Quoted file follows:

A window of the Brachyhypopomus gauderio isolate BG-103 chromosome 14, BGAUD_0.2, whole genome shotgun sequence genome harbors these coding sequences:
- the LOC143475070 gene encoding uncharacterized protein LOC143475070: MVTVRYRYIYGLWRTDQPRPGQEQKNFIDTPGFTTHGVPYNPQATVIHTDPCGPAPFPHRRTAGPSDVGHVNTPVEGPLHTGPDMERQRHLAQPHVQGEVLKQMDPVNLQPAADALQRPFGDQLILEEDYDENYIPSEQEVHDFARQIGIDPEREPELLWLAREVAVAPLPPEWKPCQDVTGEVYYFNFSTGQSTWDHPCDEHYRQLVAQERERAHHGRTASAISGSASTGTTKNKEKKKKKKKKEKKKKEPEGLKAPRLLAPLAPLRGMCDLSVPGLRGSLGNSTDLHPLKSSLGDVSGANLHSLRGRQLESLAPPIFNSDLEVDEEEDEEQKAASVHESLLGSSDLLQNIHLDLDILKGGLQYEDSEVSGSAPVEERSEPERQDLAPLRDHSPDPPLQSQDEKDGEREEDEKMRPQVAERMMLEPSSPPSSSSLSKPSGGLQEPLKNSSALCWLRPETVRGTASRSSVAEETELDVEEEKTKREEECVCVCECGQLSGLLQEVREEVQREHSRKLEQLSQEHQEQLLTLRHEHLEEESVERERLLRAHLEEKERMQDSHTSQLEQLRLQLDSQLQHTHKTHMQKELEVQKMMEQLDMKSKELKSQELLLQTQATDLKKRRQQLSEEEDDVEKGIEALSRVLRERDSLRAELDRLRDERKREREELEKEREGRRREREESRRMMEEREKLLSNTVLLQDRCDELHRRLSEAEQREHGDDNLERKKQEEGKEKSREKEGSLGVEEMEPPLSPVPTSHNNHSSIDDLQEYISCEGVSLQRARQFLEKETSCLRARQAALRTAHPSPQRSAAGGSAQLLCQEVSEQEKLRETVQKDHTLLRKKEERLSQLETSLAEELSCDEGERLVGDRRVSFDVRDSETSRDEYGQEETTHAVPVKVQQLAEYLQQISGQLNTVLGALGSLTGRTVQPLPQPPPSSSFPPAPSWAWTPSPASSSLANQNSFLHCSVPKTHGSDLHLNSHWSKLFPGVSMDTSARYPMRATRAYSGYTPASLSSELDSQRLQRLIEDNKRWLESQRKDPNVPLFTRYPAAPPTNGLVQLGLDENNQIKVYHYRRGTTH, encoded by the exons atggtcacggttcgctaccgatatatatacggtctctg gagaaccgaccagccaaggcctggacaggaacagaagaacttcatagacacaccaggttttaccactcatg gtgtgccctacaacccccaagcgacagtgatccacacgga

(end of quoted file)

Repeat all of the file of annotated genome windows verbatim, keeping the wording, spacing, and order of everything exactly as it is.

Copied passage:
A window of the Brachyhypopomus gauderio isolate BG-103 chromosome 14, BGAUD_0.2, whole genome shotgun sequence genome harbors these coding sequences:
- the LOC143475070 gene encoding uncharacterized protein LOC143475070: MVTVRYRYIYGLWRTDQPRPGQEQKNFIDTPGFTTHGVPYNPQATVIHTDPCGPAPFPHRRTAGPSDVGHVNTPVEGPLHTGPDMERQRHLAQPHVQGEVLKQMDPVNLQPAADALQRPFGDQLILEEDYDENYIPSEQEVHDFARQIGIDPEREPELLWLAREVAVAPLPPEWKPCQDVTGEVYYFNFSTGQSTWDHPCDEHYRQLVAQERERAHHGRTASAISGSASTGTTKNKEKKKKKKKKEKKKKEPEGLKAPRLLAPLAPLRGMCDLSVPGLRGSLGNSTDLHPLKSSLGDVSGANLHSLRGRQLESLAPPIFNSDLEVDEEEDEEQKAASVHESLLGSSDLLQNIHLDLDILKGGLQYEDSEVSGSAPVEERSEPERQDLAPLRDHSPDPPLQSQDEKDGEREEDEKMRPQVAERMMLEPSSPPSSSSLSKPSGGLQEPLKNSSALCWLRPETVRGTASRSSVAEETELDVEEEKTKREEECVCVCECGQLSGLLQEVREEVQREHSRKLEQLSQEHQEQLLTLRHEHLEEESVERERLLRAHLEEKERMQDSHTSQLEQLRLQLDSQLQHTHKTHMQKELEVQKMMEQLDMKSKELKSQELLLQTQATDLKKRRQQLSEEEDDVEKGIEALSRVLRERDSLRAELDRLRDERKREREELEKEREGRRREREESRRMMEEREKLLSNTVLLQDRCDELHRRLSEAEQREHGDDNLERKKQEEGKEKSREKEGSLGVEEMEPPLSPVPTSHNNHSSIDDLQEYISCEGVSLQRARQFLEKETSCLRARQAALRTAHPSPQRSAAGGSAQLLCQEVSEQEKLRETVQKDHTLLRKKEERLSQLETSLAEELSCDEGERLVGDRRVSFDVRDSETSRDEYGQEETTHAVPVKVQQLAEYLQQISGQLNTVLGALGSLTGRTVQPLPQPPPSSSFPPAPSWAWTPSPASSSLANQNSFLHCSVPKTHGSDLHLNSHWSKLFPGVSMDTSARYPMRATRAYSGYTPASLSSELDSQRLQRLIEDNKRWLESQRKDPNVPLFTRYPAAPPTNGLVQLGLDENNQIKVYHYRRGTTH, encoded by the exons atggtcacggttcgctaccgatatatatacggtctctg gagaaccgaccagccaaggcctggacaggaacagaagaacttcatagacacaccaggttttaccactcatg gtgtgccctacaacccccaagcgacagtgatccacacgga